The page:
Chimel v. California
395 U.S. 752, 89 S. Ct. 2034, 23 L. Ed.2d 685 (1969)

  • The police suspected Chimel of robbing a rare coin store. They came to his house to arrest him for burglary. His wife let them in. When Chimel arrived home, they arrested him at the front door.
  • The police asked Chimel for consent to search the house, which Chimel refused. The police made a search of his house anyway. They found the rare coins hidden in a bedroom dresser. He was arrested and charged with burglary.
    • The police did not have a search warrant, they only had an arrest warrant.
  • The Trial Court found Chimel guilty of burglary. He appealed.
    • Chimel argued that the evidence was inadmissible because it was an unconstitutional search and seizure under the 4th Amendment, because the police did not have a warrant.
    • The prosecution argued that the arrest warrant gave the police the authority to search the entire house.
      • A search incident to a lawful arrest (SILA).
  • The Appellate Court upheld the conviction. Chimel appealed.
  • The US Supreme Court reversed and overturned the conviction.
    • The US Supreme Court found that when the police are acting under an arrest warrant, an arresting officer may search only the area “within the immediate control” of the person arrested, meaning the area from which he might gain possession of a weapon or destructible evidence.
      • If the police want to search further, they need a search warrant.
  • In a dissent, it was argued that it would have been impractical for the police to drive all the way to Chimel’s house, take him back to the police station, apply for a search warrant, and then drive all the way back to execute the search.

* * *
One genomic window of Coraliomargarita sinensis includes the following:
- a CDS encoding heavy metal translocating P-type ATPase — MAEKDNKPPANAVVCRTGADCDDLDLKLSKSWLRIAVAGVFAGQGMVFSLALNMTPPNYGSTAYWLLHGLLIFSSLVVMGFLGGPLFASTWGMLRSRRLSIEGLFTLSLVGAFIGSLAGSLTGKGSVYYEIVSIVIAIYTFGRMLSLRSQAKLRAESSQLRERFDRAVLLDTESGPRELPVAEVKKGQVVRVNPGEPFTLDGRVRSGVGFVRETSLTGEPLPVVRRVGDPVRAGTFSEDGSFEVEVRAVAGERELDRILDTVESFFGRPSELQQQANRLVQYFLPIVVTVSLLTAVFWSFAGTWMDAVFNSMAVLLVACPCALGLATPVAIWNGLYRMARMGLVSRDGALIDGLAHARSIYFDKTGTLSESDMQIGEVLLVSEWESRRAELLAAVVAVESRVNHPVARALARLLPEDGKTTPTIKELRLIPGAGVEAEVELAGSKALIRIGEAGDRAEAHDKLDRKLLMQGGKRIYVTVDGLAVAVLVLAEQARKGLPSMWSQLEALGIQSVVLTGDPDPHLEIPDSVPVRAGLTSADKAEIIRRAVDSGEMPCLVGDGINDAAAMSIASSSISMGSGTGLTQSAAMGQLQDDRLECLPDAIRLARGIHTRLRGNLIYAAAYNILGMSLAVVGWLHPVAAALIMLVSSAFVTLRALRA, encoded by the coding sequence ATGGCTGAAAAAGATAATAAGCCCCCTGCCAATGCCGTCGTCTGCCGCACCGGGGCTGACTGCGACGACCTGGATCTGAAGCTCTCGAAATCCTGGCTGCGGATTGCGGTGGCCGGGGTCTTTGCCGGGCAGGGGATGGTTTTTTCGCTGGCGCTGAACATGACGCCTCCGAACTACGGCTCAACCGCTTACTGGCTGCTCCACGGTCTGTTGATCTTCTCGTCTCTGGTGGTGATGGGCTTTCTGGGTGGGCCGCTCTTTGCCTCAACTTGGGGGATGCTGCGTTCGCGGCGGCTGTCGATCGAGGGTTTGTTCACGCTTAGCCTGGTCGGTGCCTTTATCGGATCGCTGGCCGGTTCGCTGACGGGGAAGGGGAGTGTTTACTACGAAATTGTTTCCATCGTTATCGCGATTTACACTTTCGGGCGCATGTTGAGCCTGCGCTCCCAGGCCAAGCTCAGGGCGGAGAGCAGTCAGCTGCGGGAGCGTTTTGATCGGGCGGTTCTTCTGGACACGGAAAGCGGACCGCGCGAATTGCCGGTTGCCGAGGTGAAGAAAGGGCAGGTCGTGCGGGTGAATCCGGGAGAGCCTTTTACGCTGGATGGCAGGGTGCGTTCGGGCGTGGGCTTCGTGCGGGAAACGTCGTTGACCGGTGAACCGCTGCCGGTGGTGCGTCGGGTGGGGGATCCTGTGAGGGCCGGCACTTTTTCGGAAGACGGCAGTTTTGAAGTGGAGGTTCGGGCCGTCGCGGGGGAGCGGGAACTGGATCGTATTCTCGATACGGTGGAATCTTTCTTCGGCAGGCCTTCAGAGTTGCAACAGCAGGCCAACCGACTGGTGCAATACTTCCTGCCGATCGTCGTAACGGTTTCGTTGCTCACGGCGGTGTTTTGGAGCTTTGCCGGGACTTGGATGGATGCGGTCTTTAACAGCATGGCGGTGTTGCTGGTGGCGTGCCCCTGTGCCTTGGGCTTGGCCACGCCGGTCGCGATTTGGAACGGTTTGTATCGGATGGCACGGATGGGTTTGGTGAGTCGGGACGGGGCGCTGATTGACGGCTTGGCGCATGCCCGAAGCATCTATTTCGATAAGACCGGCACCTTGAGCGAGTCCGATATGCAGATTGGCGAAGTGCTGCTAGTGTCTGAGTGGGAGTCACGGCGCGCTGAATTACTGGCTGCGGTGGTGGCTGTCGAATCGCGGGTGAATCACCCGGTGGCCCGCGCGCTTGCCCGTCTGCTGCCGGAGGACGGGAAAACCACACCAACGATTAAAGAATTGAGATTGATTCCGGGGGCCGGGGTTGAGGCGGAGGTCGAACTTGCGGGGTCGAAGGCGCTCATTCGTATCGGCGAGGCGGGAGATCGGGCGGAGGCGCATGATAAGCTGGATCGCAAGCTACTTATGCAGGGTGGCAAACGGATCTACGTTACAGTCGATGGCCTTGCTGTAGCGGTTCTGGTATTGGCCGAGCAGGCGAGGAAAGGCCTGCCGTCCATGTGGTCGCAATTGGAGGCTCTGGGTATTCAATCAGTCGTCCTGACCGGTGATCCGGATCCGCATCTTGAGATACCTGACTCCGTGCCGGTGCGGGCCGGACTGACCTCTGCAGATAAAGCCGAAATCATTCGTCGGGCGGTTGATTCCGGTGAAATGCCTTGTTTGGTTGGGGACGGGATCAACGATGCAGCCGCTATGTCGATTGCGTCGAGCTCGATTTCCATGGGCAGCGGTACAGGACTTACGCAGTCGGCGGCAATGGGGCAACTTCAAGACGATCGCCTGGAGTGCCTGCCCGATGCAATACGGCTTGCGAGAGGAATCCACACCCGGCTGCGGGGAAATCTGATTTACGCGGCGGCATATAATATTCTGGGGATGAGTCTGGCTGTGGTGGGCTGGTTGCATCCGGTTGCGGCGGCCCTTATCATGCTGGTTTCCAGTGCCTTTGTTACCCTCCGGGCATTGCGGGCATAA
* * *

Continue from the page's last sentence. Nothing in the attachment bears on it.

• Especially since it was possible that Chimel’s wife, left alone in the house, would chose to get rid of the evidence.
  • The basic rule is that if the police are acting on an arrest warrant, they are limited to searching the suspect to make sure that he doesn’t have a weapon or that he doesn’t have evidence on him that he can destroy. Anything beyond that requires a search warrant.
    • If this rule wasn’t in effect, then there would be the risk that the police would arrange to arrest a suspect in their home (as opposed to elsewhere) and use that arrest as an excuse to search the home without probable cause or a search warrant.
    • In this case, Chimel was sitting by the front door in handcuffs. There was no way he could have destroyed evidence in a bedroom dresser.
    • Prior to this decision, the courts had generally allowed a search to assume that the area within the immediate control was the entire house. But those cases involved smaller houses. Here, the Court decided to change the rule to limit it.
      • See Rabinowitz (339 U.S. 50 (1950)) (a one-room office)
      • See Harris (331 U.S. 145 (1947)) (a 4 room apartment)
    • If the police arrest someone in their home, there is another exception allowing them to do a protective sweep so they can look into adjoining areas for places where a person might be lurking and preparing to attack them.
      • There is no need for reasonable suspicion to perform a protective sweep.
      • If there is reasonable suspicion (like they hear a noise) that there is a threat in a non-adjoining area, the police can check it out. But they can only look in places large enough for a person to be hiding.